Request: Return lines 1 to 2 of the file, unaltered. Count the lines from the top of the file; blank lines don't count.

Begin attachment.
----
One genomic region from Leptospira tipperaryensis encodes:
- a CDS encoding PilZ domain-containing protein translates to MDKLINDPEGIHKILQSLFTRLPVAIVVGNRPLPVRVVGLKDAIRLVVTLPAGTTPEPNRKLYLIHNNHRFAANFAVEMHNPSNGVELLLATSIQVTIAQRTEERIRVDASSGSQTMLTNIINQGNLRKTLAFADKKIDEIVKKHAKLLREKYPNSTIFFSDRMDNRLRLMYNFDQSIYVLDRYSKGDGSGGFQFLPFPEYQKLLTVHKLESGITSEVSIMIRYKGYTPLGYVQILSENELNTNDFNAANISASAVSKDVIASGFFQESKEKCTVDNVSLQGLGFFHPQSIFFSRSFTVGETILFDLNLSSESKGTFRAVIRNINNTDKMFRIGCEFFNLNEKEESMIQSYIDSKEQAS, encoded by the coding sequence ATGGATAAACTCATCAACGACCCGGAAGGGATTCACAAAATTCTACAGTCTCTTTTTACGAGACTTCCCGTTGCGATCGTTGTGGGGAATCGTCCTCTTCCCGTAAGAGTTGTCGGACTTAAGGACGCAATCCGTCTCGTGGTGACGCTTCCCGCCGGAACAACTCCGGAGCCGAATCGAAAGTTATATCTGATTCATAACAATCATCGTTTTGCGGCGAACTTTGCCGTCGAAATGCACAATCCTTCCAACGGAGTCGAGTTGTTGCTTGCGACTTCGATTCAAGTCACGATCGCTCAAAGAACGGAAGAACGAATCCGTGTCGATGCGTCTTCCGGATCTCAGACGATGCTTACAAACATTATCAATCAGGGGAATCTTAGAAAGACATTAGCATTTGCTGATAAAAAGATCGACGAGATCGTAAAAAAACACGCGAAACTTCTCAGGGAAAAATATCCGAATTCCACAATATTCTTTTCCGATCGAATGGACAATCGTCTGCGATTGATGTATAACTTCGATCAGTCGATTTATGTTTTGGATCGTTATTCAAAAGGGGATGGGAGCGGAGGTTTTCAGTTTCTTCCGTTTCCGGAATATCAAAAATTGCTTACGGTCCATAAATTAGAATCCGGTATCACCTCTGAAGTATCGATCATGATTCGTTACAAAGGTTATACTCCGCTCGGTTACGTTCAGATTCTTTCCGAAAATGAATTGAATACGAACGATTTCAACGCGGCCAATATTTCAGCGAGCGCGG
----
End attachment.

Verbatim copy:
One genomic region from Leptospira tipperaryensis encodes:
- a CDS encoding PilZ domain-containing protein translates to MDKLINDPEGIHKILQSLFTRLPVAIVVGNRPLPVRVVGLKDAIRLVVTLPAGTTPEPNRKLYLIHNNHRFAANFAVEMHNPSNGVELLLATSIQVTIAQRTEERIRVDASSGSQTMLTNIINQGNLRKTLAFADKKIDEIVKKHAKLLREKYPNSTIFFSDRMDNRLRLMYNFDQSIYVLDRYSKGDGSGGFQFLPFPEYQKLLTVHKLESGITSEVSIMIRYKGYTPLGYVQILSENELNTNDFNAANISASAVSKDVIASGFFQESKEKCTVDNVSLQGLGFFHPQSIFFSRSFTVGETILFDLNLSSESKGTFRAVIRNINNTDKMFRIGCEFFNLNEKEESMIQSYIDSKEQAS, encoded by the coding sequence ATGGATAAACTCATCAACGACCCGGAAGGGATTCACAAAATTCTACAGTCTCTTTTTACGAGACTTCCCGTTGCGATCGTTGTGGGGAATCGTCCTCTTCCCGTAAGAGTTGTCGGACTTAAGGACGCAATCCGTCTCGTGGTGACGCTTCCCGCCGGAACAACTCCGGAGCCGAATCGAAAGTTATATCTGATTCATAACAATCATCGTTTTGCGGCGAACTTTGCCGTCGAAATGCACAATCCTTCCAACGGAGTCGAGTTGTTGCTTGCGACTTCGATTCAAGTCACGATCGCTCAAAGAACGGAAGAACGAATCCGTGTCGATGCGTCTTCCGGATCTCAGACGATGCTTACAAACATTATCAATCAGGGGAATCTTAGAAAGACATTAGCATTTGCTGATAAAAAGATCGACGAGATCGTAAAAAAACACGCGAAACTTCTCAGGGAAAAATATCCGAATTCCACAATATTCTTTTCCGATCGAATGGACAATCGTCTGCGATTGATGTATAACTTCGATCAGTCGATTTATGTTTTGGATCGTTATTCAAAAGGGGATGGGAGCGGAGGTTTTCAGTTTCTTCCGTTTCCGGAATATCAAAAATTGCTTACGGTCCATAAATTAGAATCCGGTATCACCTCTGAAGTATCGATCATGATTCGTTACAAAGGTTATACTCCGCTCGGTTACGTTCAGATTCTTTCCGAAAATGAATTGAATACGAACGATTTCAACGCGGCCAATATTTCAGCGAGCGCGG